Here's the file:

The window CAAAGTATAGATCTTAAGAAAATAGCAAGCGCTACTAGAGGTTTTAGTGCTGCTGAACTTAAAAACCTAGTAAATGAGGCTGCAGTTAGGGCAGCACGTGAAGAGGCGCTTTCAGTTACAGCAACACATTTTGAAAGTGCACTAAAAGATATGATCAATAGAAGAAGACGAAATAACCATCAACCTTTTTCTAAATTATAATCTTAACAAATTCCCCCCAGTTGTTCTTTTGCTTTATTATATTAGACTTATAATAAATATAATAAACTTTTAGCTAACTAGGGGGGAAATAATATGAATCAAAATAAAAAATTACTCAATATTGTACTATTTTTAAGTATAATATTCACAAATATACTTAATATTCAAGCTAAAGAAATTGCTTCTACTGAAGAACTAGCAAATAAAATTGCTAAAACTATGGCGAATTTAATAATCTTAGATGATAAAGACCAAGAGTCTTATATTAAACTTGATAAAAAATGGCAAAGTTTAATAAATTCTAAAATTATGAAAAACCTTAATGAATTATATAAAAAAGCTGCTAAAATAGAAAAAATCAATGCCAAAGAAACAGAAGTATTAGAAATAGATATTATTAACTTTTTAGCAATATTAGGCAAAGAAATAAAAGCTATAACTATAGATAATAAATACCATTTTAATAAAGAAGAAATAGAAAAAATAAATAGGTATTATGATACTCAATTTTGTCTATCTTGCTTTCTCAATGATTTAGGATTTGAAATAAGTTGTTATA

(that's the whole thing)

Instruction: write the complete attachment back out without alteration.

The window CAAAGTATAGATCTTAAGAAAATAGCAAGCGCTACTAGAGGTTTTAGTGCTGCTGAACTTAAAAACCTAGTAAATGAGGCTGCAGTTAGGGCAGCACGTGAAGAGGCGCTTTCAGTTACAGCAACACATTTTGAAAGTGCACTAAAAGATATGATCAATAGAAGAAGACGAAATAACCATCAACCTTTTTCTAAATTATAATCTTAACAAATTCCCCCCAGTTGTTCTTTTGCTTTATTATATTAGACTTATAATAAATATAATAAACTTTTAGCTAACTAGGGGGGAAATAATATGAATCAAAATAAAAAATTACTCAATATTGTACTATTTTTAAGTATAATATTCACAAATATACTTAATATTCAAGCTAAAGAAATTGCTTCTACTGAAGAACTAGCAAATAAAATTGCTAAAACTATGGCGAATTTAATAATCTTAGATGATAAAGACCAAGAGTCTTATATTAAACTTGATAAAAAATGGCAAAGTTTAATAAATTCTAAAATTATGAAAAACCTTAATGAATTATATAAAAAAGCTGCTAAAATAGAAAAAATCAATGCCAAAGAAACAGAAGTATTAGAAATAGATATTATTAACTTTTTAGCAATATTAGGCAAAGAAATAAAAGCTATAACTATAGATAATAAATACCATTTTAATAAAGAAGAAATAGAAAAAATAAATAGGTATTATGATACTCAATTTTGTCTATCTTGCTTTCTCAATGATTTAGGATTTGAAATAAGTTGTTATA